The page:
“However, we told the Omani official that any attack against Iran will have regional and international consequences.”

Khamenei has the last say on all state matters and has ruled out any talks with Washington while Tehran is under sanctions.

The most recent cycle of tension was sparked by Trump’s decision in May to tighten U.S. economic sanctions to try to eliminate Iran’s oil exports. The sanctions followed Trump’s 2018 decision to unilaterally abandon the 2015 deal between Iran and major powers under which Tehran curtailed its path to building a nuclear bomb in return for sanctions relief.

The sanctions have hurt Iran’s economy, squeezed its vital oil exports and barred it from the dollar-dominated global finance system, dimming hopes for a trade bonanza for Tehran for having curbed its nuclear capabilities under U.N. monitoring.

Iran this week threatened to breach one of the deal’s key limits by June 27, which could aggravate tensions further.

(Reporting by Jeff Mason and Susan Heavey; additional reporting by Babak Dehghanpisheh in Geneva, Jamie Freed in Singapore, David Shepardson in Washington and Tom Westbrook in Sydney, Tom Balmforth in Moscow, David Alexander, Roberta Rampton, Phil Stewart in Washington, Sabine Siebold in Brussels and Michelle Nichols at the United Nations; Writing by Mark Heinrich and Arshad Mohammed; Editing by Alistair Bell and Grant McCool)

Our standards: The Thomson Reuters Trust Principles.

Why a U.S.-Iran War WILL End Up Being a Historic Disaster

Why a U.S.-Iran War Could End Up Being a Historic Disaster

National Interest

Sixteen years ago, the George W. Bush administration manipulated intelligence to scare the public into backing an aggressive war against Iraq. The smoking gun mushroom clouds that National Security Advisor Condoleezza Rice warned against didn’t exist, but the invasion long desired by neoconservatives and other hawks proceeded. Liberated Iraqis rejected U.S. plans to create an American puppet state on the Euphrates and the aftermath turned into a humanitarian and geopolitical catastrophe which continues to roil the Middle East.

Thousands of dead Americans, tens of thousands of wounded and maimed U.S. personnel, hundreds of thousands of dead Iraqis, and millions of Iraqis displaced. There was the sectarian conflict, destruction of the historic Christian community, the creation of Al Qaeda in Iraq—which morphed into the far deadlier Islamic State—and the enhanced influence of Iran. The prime question was how could so many supposedly smart people be so stupid?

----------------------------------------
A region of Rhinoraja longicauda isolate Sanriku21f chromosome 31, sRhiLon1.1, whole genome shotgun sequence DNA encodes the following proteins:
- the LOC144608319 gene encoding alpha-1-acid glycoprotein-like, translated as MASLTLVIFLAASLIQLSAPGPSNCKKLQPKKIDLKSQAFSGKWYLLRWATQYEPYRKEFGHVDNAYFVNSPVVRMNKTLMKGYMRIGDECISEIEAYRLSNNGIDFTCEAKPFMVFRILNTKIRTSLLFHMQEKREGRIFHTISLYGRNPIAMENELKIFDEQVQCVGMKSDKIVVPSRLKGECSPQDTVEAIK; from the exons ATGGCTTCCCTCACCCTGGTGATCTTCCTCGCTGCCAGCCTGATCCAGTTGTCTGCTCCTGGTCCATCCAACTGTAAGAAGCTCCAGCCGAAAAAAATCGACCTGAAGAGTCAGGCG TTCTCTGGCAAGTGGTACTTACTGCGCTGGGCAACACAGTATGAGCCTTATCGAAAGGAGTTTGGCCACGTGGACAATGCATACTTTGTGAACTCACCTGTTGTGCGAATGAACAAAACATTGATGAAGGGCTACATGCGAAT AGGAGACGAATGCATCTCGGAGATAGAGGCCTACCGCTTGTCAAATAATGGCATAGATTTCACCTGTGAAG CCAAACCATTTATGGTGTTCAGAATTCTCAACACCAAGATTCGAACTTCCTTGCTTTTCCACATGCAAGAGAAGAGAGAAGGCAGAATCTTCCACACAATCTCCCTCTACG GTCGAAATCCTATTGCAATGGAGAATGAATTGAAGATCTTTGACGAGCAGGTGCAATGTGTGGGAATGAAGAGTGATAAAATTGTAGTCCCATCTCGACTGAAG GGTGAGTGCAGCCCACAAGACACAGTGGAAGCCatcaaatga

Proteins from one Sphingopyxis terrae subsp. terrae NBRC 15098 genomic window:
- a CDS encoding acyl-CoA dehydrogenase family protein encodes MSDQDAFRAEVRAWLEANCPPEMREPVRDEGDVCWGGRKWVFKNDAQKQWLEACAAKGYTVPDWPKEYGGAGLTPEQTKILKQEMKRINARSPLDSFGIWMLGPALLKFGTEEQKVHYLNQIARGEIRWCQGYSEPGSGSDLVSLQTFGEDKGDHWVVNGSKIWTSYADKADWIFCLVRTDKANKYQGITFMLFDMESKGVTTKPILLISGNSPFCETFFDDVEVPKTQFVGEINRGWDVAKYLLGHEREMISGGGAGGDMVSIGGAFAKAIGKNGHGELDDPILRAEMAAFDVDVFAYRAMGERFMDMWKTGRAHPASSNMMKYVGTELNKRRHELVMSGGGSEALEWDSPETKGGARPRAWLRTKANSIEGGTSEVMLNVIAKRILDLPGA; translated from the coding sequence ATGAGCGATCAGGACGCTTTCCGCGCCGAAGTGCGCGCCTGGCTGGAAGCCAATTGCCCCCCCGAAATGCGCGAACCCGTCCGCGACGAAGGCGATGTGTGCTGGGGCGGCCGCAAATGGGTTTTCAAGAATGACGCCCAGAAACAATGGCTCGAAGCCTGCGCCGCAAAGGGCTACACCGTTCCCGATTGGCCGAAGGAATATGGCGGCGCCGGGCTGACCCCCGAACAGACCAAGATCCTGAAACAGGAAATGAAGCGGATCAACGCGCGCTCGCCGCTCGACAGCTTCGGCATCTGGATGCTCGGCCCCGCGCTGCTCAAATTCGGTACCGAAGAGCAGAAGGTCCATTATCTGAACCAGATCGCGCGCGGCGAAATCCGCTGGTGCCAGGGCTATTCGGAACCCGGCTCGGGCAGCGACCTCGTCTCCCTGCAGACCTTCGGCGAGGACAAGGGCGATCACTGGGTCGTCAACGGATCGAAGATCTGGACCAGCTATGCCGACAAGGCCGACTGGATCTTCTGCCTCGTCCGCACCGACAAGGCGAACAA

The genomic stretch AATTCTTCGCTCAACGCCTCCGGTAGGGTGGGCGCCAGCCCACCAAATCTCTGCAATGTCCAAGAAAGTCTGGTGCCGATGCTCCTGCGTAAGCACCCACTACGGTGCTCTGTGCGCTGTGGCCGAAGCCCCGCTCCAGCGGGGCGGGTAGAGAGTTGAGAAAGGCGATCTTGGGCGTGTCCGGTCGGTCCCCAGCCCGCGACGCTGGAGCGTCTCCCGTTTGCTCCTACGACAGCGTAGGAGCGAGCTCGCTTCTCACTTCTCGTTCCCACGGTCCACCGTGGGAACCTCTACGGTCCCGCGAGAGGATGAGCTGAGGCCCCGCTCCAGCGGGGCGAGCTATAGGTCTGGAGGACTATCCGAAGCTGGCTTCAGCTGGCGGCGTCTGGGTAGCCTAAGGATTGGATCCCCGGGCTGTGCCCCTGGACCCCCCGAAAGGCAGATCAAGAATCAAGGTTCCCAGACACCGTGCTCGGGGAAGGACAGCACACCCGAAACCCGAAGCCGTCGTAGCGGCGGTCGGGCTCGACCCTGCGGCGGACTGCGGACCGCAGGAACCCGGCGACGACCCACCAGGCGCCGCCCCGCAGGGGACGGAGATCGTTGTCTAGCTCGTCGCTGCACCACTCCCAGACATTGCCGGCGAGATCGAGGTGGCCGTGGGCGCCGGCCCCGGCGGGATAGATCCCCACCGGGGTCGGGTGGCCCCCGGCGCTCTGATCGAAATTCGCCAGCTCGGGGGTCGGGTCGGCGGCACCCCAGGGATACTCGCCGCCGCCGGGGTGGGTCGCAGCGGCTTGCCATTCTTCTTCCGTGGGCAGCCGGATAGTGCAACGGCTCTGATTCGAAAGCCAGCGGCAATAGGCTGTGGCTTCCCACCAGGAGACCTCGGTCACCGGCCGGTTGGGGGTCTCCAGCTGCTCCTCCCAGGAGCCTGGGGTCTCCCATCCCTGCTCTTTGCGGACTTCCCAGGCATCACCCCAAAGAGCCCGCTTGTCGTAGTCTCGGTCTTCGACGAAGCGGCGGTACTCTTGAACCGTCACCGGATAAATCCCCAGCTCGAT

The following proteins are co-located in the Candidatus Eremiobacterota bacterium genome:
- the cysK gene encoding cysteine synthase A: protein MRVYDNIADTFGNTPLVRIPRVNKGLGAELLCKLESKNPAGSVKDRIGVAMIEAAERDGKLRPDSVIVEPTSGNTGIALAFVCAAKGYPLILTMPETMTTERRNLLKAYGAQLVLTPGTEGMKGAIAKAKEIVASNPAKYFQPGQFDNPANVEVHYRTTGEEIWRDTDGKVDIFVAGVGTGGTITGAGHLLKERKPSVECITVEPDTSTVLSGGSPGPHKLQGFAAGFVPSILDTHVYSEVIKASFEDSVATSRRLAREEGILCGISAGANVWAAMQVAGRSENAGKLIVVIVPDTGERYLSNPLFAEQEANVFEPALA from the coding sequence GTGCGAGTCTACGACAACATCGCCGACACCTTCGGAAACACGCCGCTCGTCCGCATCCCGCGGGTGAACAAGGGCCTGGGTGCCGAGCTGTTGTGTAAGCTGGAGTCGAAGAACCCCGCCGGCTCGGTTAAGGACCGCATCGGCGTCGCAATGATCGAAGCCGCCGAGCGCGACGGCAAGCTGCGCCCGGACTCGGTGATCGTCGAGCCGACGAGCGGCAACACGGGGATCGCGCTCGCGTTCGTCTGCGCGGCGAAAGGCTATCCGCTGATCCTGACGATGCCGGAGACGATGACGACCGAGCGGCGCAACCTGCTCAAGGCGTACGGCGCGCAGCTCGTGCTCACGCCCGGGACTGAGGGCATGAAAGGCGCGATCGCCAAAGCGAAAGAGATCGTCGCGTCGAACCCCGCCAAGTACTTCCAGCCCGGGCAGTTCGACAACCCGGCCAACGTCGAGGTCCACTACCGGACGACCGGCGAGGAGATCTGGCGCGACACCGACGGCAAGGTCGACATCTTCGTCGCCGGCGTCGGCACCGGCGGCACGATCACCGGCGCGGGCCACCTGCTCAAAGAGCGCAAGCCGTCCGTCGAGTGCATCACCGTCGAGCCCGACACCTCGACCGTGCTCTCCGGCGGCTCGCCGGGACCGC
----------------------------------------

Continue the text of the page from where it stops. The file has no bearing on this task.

Now the Trump administration appears to be following the same well-worn path. The president has fixated on Iran, tearing up the nuclear accord with Tehran and declaring economic war on it—as well as anyone dealing with Iran. He is pushing America toward war even as he insists that he wants peace. How stupid does he believe we are?

Naturally, the administration blames Iran for not accepting its supposedly generous offer to talk. However, Tehran has no reason to believe that Washington is serious. One doesn’t have to be a hardline Shiite ayatollah to see little point in negotiating with a president seemingly determined on surrender or war—and who can’t be counted on to keep any agreement he makes.

Indeed, Secretary of State Mike Pompeo recently proposed talks without preconditions, other than that Iran needed to behave as “a normal nation” and accede to Washington’s many impossible demands even before sitting down at the negotiating table. National Security Adviser John Bolton later explained the president was “prepared to talk about what the future” but only after Iran gave up “their nuclear and other unacceptable activities.” In other words, Iran needed to surrender first. The United States would not negotiate under such circumstances. Why would Iran do so?

The Iranian regime is malign. Nevertheless, despite being under almost constant siege it has survived longer than the U.S.-crafted dictatorship which preceded the Islamic Republic. And the latter did not arise in a vacuum. Washington did much to encourage a violent, extremist revolution in Tehran. The average Iranian could be forgiven for viewing America as a virulently hostile power determined to do his or her nation ill at almost every turn.

In 1953 the United States backed a coup against democratically selected prime minister, Mohammad Mosaddegh. Washington then aided the Shah in consolidating power, including the creation of the secret police, known as SAVAK. He forcibly modernized Iran’s still conservative Islamic society, while his corrupt and repressive rule united secular and religious Iranians against him.